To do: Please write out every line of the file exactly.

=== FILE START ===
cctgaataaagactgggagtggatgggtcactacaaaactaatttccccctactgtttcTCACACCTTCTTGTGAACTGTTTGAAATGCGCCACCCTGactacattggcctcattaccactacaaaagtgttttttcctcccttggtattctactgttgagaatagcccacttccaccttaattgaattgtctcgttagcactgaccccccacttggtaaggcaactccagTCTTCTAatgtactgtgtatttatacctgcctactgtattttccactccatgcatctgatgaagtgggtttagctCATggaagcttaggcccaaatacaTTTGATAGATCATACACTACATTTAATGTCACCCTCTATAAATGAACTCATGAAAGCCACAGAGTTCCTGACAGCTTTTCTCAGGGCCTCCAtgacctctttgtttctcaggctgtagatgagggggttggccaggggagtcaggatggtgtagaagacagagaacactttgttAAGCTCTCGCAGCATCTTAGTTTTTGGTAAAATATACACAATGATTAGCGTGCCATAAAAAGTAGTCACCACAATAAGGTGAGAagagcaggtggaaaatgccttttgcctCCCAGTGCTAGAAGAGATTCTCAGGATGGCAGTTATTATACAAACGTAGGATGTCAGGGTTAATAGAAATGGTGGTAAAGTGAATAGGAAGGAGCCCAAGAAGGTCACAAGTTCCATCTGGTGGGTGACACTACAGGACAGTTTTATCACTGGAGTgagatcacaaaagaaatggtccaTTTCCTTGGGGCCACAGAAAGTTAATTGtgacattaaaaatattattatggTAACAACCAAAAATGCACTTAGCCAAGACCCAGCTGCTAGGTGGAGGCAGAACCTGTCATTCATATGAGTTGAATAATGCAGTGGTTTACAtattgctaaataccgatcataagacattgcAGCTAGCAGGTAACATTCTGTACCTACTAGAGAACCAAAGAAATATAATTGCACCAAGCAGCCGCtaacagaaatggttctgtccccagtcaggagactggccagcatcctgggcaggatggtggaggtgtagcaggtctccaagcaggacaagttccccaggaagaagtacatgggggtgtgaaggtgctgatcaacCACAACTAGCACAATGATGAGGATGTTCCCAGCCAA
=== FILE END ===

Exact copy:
cctgaataaagactgggagtggatgggtcactacaaaactaatttccccctactgtttcTCACACCTTCTTGTGAACTGTTTGAAATGCGCCACCCTGactacattggcctcattaccactacaaaagtgttttttcctcccttggtattctactgttgagaatagcccacttccaccttaattgaattgtctcgttagcactgaccccccacttggtaaggcaactccagTCTTCTAatgtactgtgtatttatacctgcctactgtattttccactccatgcatctgatgaagtgggtttagctCATggaagcttaggcccaaatacaTTTGATAGATCATACACTACATTTAATGTCACCCTCTATAAATGAACTCATGAAAGCCACAGAGTTCCTGACAGCTTTTCTCAGGGCCTCCAtgacctctttgtttctcaggctgtagatgagggggttggccaggggagtcaggatggtgtagaagacagagaacactttgttAAGCTCTCGCAGCATCTTAGTTTTTGGTAAAATATACACAATGATTAGCGTGCCATAAAAAGTAGTCACCACAATAAGGTGAGAagagcaggtggaaaatgccttttgcctCCCAGTGCTAGAAGAGATTCTCAGGATGGCAGTTATTATACAAACGTAGGATGTCAGGGTTAATAGAAATGGTGGTAAAGTGAATAGGAAGGAGCCCAAGAAGGTCACAAGTTCCATCTGGTGGGTGACACTACAGGACAGTTTTATCACTGGAGTgagatcacaaaagaaatggtccaTTTCCTTGGGGCCACAGAAAGTTAATTGtgacattaaaaatattattatggTAACAACCAAAAATGCACTTAGCCAAGACCCAGCTGCTAGGTGGAGGCAGAACCTGTCATTCATATGAGTTGAATAATGCAGTGGTTTACAtattgctaaataccgatcataagacattgcAGCTAGCAGGTAACATTCTGTACCTACTAGAGAACCAAAGAAATATAATTGCACCAAGCAGCCGCtaacagaaatggttctgtccccagtcaggagactggccagcatcctgggcaggatggtggaggtgtagcaggtctccaagcaggacaagttccccaggaagaagtacatgggggtgtgaaggtgctgatcaacCACAACTAGCACAATGATGAGGATGTTCCCAGCCAA